Science says major climate events are pressuring Australian dolphins

Valery Hache/AFP/Getty Images

Local dolphins in Australia are being effected by major climate events, a study has found.

Dr Kate Sprogis led a team from Murdoch University’s Cetacean Research Unit to examine the effects of climate variability on the abundance and movements of a resident dolphin population off south-western Australia.

Although there is evidence of how major climate events impact top predators in the open ocean, this is one of the first studies to investigate the effects on a resident, coastal dolphin species.

“The El Niño Southern Oscillation (ENSO) is a large scale climate variation that happens every few years,” Sprogis says.

During El Niño, the trade winds weaken and a pool of warm water gathers on the eastern side of the Pacific Ocean, which causes the Leeuwin Current flowing down the coast of Western Australia to weaken.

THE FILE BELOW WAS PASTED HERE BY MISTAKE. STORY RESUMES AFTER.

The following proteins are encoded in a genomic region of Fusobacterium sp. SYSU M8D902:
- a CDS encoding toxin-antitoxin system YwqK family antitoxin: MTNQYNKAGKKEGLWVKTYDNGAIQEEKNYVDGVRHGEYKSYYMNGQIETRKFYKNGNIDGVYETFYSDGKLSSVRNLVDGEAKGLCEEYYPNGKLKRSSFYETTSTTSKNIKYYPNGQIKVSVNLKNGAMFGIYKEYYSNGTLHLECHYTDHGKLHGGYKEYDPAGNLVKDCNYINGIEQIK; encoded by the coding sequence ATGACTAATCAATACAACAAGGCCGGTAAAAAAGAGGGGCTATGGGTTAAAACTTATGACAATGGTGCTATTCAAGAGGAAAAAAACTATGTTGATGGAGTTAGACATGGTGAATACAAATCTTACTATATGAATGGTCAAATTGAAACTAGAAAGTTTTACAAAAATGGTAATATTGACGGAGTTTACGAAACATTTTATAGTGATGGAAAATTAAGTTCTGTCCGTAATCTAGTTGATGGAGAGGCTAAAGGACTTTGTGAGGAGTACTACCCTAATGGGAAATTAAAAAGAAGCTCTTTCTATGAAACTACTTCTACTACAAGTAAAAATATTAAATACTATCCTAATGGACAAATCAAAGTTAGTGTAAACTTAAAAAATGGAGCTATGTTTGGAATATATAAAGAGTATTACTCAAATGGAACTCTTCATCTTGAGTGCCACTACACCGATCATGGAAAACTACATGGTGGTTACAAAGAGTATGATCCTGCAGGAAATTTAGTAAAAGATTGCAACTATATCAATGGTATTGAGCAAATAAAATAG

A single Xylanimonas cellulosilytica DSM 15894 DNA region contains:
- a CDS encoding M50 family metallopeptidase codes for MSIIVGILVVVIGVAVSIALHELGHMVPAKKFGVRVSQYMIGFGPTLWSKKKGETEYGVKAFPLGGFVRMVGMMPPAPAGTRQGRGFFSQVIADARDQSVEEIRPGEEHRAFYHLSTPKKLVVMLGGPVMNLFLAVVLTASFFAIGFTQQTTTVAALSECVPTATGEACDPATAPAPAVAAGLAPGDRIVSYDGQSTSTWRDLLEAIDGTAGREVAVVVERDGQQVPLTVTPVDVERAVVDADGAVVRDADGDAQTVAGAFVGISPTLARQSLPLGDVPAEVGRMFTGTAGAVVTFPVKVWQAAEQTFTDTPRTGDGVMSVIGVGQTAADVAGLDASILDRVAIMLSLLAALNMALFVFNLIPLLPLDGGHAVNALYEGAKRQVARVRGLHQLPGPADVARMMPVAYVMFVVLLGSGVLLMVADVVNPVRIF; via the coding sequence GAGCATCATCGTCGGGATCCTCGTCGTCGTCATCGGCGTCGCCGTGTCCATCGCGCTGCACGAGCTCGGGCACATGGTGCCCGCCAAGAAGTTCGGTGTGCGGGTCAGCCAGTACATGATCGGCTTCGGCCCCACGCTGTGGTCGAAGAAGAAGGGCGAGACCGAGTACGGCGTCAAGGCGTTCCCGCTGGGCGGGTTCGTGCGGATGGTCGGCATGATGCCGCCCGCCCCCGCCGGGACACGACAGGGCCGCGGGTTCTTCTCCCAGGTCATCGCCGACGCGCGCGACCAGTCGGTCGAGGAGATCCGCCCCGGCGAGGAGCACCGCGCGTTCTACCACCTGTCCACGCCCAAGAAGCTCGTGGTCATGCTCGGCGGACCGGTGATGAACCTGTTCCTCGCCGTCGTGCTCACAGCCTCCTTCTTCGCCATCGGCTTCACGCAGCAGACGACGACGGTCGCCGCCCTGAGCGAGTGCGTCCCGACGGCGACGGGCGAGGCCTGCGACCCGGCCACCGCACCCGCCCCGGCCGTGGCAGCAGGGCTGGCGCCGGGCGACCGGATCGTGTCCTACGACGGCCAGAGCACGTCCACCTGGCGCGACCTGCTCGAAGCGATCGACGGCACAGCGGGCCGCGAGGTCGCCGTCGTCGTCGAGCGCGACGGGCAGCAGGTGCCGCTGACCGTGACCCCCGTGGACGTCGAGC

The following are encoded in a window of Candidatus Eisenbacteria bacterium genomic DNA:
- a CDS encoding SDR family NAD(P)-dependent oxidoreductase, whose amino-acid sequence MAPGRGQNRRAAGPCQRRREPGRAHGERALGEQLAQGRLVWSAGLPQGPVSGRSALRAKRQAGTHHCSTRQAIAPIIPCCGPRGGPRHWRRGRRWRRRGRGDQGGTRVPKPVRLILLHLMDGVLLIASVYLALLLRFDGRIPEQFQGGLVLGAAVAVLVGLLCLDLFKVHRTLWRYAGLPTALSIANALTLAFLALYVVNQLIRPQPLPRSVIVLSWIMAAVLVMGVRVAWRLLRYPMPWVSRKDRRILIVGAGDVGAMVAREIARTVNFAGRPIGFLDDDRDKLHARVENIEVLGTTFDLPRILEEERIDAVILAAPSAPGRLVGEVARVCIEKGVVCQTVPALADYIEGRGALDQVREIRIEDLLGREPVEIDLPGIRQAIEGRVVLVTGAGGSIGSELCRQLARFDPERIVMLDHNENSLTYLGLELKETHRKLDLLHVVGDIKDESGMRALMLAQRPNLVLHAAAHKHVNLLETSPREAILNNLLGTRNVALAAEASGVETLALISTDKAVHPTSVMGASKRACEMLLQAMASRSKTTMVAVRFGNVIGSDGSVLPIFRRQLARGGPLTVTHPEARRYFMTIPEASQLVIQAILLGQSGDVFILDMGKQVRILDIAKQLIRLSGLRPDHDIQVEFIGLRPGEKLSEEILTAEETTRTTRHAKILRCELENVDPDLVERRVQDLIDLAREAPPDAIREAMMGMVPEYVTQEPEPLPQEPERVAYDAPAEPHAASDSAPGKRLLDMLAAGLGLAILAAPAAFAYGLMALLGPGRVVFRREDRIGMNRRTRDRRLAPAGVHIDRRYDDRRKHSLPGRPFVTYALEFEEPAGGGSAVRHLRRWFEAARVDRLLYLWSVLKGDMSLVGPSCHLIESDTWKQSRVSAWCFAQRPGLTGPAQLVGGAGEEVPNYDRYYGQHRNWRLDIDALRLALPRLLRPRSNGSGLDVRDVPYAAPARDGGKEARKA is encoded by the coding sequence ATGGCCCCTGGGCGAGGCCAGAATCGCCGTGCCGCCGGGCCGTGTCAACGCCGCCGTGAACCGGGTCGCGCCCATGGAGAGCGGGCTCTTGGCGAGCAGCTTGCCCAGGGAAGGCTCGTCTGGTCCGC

The bottlenose dolphin population off the coast of Bunbury have been studied intensively since 2007.

“Dolphin abundance is seasonal, with lows in winter and spring, and highs in summer and autumn,” Sprogis says.

“In the winter of 2009, there was an El Niño event which coincided with a decrease in sea surface temperature and above average rainfall across the region.

“These conditions coincided with a sharp decline in dolphin abundance off the coast of Bunbury.”

Sprogis says bottlenose dolphins in Bunbury are selective feeders and their abundance in coastal waters is likely linked to their preferred prey.

“We believe that dolphins moved away from the area in search of an adequate food supply and, of those that stayed in the area of changing conditions, many found it harder to locate their preferred prey,” she says.

Low salinity waters from the above average rainfall during the El Niño contributed to fatal skin lesions on bottlenose dolphins in Perth’s Swan River, 180 km north of Bunbury.

“Extreme climate events add pressure to species that are already dealing with the complexities of living among coastal human activities,” she says.

“These dolphins are exposed regularly to disturbance by boats, tourism, entanglement and coastal development.

“As global warming progresses, extreme climate events are predicted to increase in frequency and intensity.

“It is vital to keep monitoring coastal dolphin populations in the face of these growing threats.”

This research will be published in the journal Global Change Biology.

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